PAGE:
I am still shocked at your embarrassing display of unladylike conduct at the Texas Capitol the other night. Governor Perry was trying his best to spare you from pesky decisions regarding your lady parts, and rather than thanking him for Senate Bill 5, you got all hysterical.
These bills are more than staggering. They have nothing to do with protecting women. They will not promote health care. They are dangerous, they are extreme, and women are already paying the price in states where they have been enacted.
The LGBTQ equality and reproductive justice movements are so closely aligned in values but too frequently siloed off as unrelated. Reproductive justice and LGBTQ equality are not only rooted in the same principles, but many of our core issues overlap.
State legislatures across the country have enacted an avalanche of restrictions that deny women of their reproductive rights. Just this year alone, more than 300 anti-abortion measures have been introduced in the states -- in direct violation of Roe v. Wade.
Would a responsible parent wish to deny their child urgently needed health care? Not many parents would. But that's exactly what they are saying when they conflate the medical conversation about emergency contraception with the personal conversation about teenage sexuality.
A number of recent campaigns have taken an unfortunate approach to trying to tackle the issue of teen pregnancy. Rather than supplying youth with the tools and information they desperately need, they've chosen to simply try to shame young people out of parenthood.
Hopefully, with this decision, women all over the country will soon be able to walk into a pharmacy and pick up emergency contraception off the shelves, as soon as they need it -- no barriers, no shame.
For months Beatriz's government turned a blind eye to the advice of her doctors. Never mind that she would die without the opportunity to end her pregnancy, or that the fetus she carried was unviable. Never mind that she was already the mother of a young child.
May was a great month for showcasing the centrality of women to every single goal on the international agenda for development and poverty eradication. Dare I call it a watershed moment? It depends on what happens next.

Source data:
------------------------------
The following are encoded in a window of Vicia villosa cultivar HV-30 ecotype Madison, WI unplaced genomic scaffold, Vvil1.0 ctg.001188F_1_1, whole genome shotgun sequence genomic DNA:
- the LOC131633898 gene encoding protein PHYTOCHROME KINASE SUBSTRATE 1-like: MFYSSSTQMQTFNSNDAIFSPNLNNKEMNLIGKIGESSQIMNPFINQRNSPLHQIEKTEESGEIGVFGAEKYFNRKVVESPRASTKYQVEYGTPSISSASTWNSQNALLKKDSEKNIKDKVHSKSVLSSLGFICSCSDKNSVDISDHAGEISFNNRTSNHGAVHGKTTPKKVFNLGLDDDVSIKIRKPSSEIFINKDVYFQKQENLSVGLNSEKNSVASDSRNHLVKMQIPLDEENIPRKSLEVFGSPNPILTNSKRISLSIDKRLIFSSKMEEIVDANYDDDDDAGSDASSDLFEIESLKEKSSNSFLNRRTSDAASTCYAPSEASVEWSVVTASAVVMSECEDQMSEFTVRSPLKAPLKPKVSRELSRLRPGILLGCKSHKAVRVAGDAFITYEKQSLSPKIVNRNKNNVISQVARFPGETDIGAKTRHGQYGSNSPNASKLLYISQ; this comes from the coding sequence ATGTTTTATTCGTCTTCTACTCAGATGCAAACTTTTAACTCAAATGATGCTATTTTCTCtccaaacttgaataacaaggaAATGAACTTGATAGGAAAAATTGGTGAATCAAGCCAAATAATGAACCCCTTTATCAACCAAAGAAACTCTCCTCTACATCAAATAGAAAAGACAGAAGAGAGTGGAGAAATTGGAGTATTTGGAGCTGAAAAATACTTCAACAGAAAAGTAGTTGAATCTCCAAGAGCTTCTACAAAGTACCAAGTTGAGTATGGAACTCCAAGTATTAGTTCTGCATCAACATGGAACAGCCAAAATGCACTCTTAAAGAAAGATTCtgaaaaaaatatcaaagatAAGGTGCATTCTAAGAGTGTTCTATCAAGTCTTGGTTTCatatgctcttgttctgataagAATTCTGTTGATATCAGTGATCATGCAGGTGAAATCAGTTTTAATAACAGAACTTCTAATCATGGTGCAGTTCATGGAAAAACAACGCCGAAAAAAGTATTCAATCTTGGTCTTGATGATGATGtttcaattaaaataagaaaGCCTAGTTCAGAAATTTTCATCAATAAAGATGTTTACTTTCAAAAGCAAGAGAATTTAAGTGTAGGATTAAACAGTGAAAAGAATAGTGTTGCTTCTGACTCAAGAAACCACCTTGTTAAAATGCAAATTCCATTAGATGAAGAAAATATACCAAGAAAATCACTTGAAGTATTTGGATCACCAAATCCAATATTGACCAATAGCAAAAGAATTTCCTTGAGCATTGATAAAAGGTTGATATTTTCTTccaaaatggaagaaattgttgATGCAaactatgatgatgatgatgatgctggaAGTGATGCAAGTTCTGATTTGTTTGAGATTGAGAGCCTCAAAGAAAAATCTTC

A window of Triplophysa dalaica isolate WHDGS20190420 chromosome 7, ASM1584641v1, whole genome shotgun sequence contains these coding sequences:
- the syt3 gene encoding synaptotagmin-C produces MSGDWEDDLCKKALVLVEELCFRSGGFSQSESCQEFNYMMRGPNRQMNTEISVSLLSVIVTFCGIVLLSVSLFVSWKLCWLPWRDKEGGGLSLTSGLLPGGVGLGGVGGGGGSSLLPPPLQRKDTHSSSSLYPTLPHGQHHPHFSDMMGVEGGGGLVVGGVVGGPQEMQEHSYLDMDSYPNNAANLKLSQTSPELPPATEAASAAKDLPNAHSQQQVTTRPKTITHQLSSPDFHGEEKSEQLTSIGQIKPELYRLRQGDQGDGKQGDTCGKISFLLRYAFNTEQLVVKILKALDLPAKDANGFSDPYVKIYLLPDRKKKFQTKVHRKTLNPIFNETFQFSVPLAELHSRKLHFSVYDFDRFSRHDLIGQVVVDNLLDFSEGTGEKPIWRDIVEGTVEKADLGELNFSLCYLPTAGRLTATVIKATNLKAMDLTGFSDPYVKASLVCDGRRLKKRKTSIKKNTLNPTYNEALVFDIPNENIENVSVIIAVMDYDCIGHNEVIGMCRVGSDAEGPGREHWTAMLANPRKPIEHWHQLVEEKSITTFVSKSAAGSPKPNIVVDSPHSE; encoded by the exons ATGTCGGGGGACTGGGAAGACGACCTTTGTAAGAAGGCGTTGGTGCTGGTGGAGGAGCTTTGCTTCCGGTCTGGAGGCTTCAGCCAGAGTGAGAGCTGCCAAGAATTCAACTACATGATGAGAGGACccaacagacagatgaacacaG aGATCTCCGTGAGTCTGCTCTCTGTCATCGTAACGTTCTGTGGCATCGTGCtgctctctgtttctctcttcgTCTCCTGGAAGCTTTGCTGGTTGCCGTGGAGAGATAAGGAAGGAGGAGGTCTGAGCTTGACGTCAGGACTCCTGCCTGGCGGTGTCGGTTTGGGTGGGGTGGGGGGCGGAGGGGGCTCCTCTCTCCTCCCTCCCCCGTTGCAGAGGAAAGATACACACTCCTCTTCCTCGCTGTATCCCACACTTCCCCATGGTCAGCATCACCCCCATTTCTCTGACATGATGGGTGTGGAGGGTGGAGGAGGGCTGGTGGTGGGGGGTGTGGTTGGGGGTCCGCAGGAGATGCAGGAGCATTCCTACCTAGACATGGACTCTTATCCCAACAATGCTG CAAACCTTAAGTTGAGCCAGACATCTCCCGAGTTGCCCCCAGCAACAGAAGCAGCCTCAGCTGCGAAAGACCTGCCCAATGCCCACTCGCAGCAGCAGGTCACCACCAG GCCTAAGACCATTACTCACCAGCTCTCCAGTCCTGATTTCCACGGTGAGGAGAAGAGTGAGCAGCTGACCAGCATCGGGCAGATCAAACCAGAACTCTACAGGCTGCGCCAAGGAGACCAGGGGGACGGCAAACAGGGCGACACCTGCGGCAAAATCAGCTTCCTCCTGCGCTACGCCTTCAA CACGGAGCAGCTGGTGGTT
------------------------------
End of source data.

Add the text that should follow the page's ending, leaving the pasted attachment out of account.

With the post-2015 development goals due to the UN Secretary-General at the end of the month, Women Deliver 2013 will be a rallying call to ensure that women and girls -- and their rights and health -- are central to the future of global development.
We must continue to fight every step of the way to ensure immigration reform achieves a roadmap to citizenship for immigrants and an immigration process that respects the civil rights and liberties of immigrants, including women in deportation proceedings.
Anti-choice activists are exploiting the Gosnell trial to push for laws that close abortion clinics and otherwise limit access to choice. But that is exactly the wrong reaction. The horrific conditions at Gosnell's clinic show just how important it is to have real reproductive choice.
"I am one imperfect man saved by God's grace," Mark Sanford proclaimed as he declared victory. What I would love to see, is if Sanford applied his new personal understanding of grace to his new role in government. Perhaps he could convince his party that a little grace would do it some good.
We've halved the number of people living on less than $1.25 a day, increased school enrollment and increased access to lifesaving HIV/AIDS treatment worldwide. Yet the goal of achieving universal access to reproductive health (MDG 5a) has seen the smallest amount of progress.